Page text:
upon screwing them in place, and of having them permanently attached to the charged torpedo.
The shell of the latter was thinned at the point where the tube was attached, so that, under water pressure, the explosion of the tube would certainly break it and discharge the torpedo; though, when unsubmerged, the explosion of the tube would vent itself in the open air without breaking the shell.
In this arrangement, the tube was of brass, with a leaden head, and made water-tight by means of a screw plug at its base.
Both the shell and the tube being made independently water-tight, the screw connection between the two was made loose, so that the tube could be attached or detached readily with the fingers.
The mode adopted for testing against leakage was by placing them in a vessel of alcohol, under the glass exhaust of an air-pump.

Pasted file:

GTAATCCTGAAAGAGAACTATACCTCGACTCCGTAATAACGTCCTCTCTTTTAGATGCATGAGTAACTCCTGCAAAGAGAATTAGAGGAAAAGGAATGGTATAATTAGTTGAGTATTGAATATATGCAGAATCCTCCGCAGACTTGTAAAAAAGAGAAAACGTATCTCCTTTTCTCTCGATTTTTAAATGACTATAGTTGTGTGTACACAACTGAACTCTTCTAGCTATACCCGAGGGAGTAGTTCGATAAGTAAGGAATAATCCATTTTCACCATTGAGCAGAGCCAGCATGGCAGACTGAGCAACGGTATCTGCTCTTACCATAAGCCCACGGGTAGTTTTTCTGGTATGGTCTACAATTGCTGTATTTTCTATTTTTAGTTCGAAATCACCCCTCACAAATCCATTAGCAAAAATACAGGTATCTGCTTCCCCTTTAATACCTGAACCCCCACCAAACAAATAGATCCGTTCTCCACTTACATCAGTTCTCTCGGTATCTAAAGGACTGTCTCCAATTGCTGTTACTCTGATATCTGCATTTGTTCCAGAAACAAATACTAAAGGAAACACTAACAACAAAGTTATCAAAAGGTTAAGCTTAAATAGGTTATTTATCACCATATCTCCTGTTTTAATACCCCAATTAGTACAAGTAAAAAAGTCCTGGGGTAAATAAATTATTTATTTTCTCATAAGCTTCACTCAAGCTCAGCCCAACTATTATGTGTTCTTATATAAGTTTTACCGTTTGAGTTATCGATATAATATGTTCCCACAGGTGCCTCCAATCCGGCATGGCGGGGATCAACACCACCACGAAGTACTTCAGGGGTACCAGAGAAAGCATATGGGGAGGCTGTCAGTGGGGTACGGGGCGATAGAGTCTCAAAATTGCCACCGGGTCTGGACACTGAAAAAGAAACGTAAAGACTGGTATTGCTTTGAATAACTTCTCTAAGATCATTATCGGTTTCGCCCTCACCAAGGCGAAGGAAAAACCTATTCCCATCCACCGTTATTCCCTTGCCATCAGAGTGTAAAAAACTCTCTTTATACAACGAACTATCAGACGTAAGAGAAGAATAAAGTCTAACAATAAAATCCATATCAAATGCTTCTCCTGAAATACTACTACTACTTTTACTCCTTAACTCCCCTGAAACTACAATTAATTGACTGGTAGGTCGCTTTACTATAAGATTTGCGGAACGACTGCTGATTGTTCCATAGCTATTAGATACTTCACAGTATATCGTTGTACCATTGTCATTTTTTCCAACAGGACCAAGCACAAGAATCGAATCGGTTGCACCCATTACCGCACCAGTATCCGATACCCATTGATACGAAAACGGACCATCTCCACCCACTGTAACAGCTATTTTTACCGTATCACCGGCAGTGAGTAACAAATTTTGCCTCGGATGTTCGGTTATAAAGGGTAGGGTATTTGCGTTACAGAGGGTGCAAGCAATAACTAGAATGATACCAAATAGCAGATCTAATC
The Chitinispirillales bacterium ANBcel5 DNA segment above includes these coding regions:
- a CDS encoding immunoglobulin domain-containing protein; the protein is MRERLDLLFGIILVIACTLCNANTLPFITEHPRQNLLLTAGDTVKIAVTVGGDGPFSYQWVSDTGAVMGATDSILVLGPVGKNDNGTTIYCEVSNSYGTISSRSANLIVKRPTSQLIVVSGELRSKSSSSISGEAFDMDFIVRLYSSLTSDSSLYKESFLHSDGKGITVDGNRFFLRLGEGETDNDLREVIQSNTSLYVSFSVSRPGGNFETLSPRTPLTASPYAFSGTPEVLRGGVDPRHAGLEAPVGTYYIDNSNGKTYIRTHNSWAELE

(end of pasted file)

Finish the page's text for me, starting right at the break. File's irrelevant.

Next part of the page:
When no air bubbles appeared the tubes could be relied on. Captain Lee
had also an electric torpedo, which exploded by concussion against a hard object; the electric current, being thus established, insured the discharge at the right moment.
is the inventor also of the “spar-torpedo” as an attachment to vessels, now in general use in the Federal
It originated as follows: He reported to me that he thought he could blow up successfully any vessel by means of a torpedo carried some five or six feet under water at the end of a pole ten or twelve feet long, which should be attached to the bow of a skiff or row-boat.
I authorized an experiment upon the hulk of an unfinished and condemned gunboat anchored in the harbor, and loaded for the purpose with all kinds of rubbish taken from the “burnt district” of the city.
It was a complete success; a large hole was made in the side of the hulk, the rubbish being blown high in the air, and the vessel sank in less than a minute.1
I then determined to employ this important invention, not only — in the defense of Charleston
, but to disperse or destroy the Federal
blockading fleet, by means of one or more small, swift steamers, with low decks, and armed only with “spar-torpedoes” as designed by Captain Lee
I sent him at once to Richmond
, to urge the matter on the attention of the Confederate Government.
He reported his mission as follows: